It's not news to anyone who's been paying attention, but tomorrow's Washington Post outlines just how many of Bush's major policy inititatives--notably social security privatization, caps on tort liabilities, and abrogation of collective bargain rights for civil servants--are designed not so much with an eye toward what's good for the country, but rather with an eye to undermining the Democratic coalition. (Along the same lines, a couple months back, I detailed the political logic driving the Republicans' effort to phase out Social Security.)
That political logic drives everything in this White House was most memorably exposed in Ron Suskind's 2002 Esquire expose (available here) of Karl Rove, as narrated by John DiIulio, Bush's recent director of Faith-Based and Community Initiatives. Suskind quoted DiIulio in that article as saying, "There is no precedent in any modern White House for what is going on in this one: a complete lack of a policy apparatus.... What you’ve got is everything—and I mean everything—being run by the political arm. It’s the reign of the Mayberry Machiavellis." (DiIulio later retracted his statements in a Stalinist-victim-style self-criticism.)
While I've always savored the phrase "Mayberry Machiavellis"--which perfectly captures the political mein of the sort of pasty-faced, balding, overweight, bespectacled political operatives who obsess about their "credibility"--it's nevertheless true that DiIulio's comments stem from the typical political naivete of the policy wonk: he honestly believes that there exists such a thing as "good policy" outside of good politics. Now, I happen to agree with DiIlulio that one ought to be able to create policies aimed at the greater general good without reference to politics, but that's an explicitly non-ideological view of politics.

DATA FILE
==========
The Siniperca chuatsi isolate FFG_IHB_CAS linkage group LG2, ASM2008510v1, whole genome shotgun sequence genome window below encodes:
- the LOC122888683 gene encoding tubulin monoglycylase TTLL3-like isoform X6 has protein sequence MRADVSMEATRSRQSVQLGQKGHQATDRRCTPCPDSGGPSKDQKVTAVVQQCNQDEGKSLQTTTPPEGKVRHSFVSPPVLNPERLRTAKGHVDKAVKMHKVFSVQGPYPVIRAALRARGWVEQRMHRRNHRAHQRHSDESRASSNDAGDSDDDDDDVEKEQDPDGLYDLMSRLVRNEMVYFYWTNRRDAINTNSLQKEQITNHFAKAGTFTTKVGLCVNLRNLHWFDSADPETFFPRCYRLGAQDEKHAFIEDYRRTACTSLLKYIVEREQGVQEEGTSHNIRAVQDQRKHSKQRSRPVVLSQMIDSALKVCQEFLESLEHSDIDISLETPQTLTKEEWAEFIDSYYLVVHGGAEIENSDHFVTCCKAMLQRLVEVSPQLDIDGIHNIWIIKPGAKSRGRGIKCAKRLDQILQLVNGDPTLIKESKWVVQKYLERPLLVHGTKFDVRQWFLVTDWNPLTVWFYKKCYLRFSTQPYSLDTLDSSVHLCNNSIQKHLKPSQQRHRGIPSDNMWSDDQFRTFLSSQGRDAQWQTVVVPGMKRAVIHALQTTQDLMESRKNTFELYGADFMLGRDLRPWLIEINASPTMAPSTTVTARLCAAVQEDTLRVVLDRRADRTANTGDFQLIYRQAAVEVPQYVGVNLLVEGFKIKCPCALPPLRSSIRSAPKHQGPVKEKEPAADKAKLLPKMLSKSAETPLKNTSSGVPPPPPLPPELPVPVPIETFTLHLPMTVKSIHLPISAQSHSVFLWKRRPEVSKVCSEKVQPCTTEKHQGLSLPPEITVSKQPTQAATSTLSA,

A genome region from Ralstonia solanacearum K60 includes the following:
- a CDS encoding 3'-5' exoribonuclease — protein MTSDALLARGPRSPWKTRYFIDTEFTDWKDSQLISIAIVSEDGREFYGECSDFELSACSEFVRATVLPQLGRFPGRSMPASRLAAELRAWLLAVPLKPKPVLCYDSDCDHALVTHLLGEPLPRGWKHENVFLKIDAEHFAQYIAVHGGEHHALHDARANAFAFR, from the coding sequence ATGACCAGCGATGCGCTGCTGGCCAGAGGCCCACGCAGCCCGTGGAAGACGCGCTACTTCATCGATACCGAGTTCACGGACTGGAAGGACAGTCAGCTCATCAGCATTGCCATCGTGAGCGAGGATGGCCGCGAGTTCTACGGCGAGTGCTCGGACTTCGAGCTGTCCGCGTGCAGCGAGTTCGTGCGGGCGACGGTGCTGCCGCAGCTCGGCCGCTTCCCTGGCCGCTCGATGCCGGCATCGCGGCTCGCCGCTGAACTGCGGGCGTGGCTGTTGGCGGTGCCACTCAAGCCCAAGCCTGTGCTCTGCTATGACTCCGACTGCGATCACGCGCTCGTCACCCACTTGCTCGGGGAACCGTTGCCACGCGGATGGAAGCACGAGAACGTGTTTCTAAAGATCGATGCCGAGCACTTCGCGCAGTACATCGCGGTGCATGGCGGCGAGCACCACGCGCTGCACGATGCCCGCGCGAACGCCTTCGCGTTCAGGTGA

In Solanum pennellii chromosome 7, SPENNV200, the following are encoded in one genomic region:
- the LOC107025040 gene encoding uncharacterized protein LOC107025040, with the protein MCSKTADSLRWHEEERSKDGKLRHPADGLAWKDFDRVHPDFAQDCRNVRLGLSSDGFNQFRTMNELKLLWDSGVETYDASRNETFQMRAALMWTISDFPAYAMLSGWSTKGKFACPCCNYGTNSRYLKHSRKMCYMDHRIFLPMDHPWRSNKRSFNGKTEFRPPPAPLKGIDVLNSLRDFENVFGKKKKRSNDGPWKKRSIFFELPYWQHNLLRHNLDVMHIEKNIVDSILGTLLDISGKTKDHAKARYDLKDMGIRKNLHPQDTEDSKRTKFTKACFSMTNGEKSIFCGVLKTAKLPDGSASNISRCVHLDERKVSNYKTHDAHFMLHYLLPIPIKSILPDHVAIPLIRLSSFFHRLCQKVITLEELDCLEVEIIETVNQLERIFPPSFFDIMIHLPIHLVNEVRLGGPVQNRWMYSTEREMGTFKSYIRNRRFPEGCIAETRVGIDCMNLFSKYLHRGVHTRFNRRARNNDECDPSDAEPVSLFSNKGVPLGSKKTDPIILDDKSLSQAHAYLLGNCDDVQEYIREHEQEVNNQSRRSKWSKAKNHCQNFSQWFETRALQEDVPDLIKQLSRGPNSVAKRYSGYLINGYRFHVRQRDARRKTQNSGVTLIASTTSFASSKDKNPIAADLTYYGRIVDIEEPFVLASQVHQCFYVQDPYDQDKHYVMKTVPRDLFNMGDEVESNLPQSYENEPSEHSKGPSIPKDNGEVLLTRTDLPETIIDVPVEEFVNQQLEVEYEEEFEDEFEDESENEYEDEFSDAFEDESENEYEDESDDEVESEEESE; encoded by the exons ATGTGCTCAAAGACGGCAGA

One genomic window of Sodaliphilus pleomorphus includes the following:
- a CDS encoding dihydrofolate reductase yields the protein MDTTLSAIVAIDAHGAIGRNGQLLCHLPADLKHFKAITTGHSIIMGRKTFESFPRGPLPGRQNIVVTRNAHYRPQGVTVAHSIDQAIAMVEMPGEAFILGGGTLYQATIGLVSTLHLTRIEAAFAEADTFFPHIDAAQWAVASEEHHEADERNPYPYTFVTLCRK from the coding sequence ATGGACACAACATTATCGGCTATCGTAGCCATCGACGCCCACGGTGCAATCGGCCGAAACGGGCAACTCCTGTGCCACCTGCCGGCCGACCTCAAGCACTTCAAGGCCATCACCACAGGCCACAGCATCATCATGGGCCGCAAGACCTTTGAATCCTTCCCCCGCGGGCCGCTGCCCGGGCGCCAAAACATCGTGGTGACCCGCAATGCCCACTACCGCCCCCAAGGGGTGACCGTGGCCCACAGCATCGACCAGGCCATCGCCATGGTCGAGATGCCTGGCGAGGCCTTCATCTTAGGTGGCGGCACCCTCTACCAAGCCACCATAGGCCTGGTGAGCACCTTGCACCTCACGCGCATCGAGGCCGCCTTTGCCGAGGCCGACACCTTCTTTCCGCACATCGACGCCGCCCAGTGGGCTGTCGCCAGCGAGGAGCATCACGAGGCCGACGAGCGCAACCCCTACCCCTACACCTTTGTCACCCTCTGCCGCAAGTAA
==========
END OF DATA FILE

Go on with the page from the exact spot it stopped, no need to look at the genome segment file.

The real point about the current Republican Party is that they are a completely ideological bunch. For ideologists, the political goal is the policy goal; trying to separate politics from policy is at best sentimental, at worst "elitist" technocratic thinking. And central to Republican Party ideology is the notion that making the country a better place requires undermining the institutions and practices that allow, support or encourage people to hold progressive political views. In other words, destroying the underpinnings of the (rudimentary, makeshift) social democratic institutions built during the New Deal is the Bush regime's policy agenda.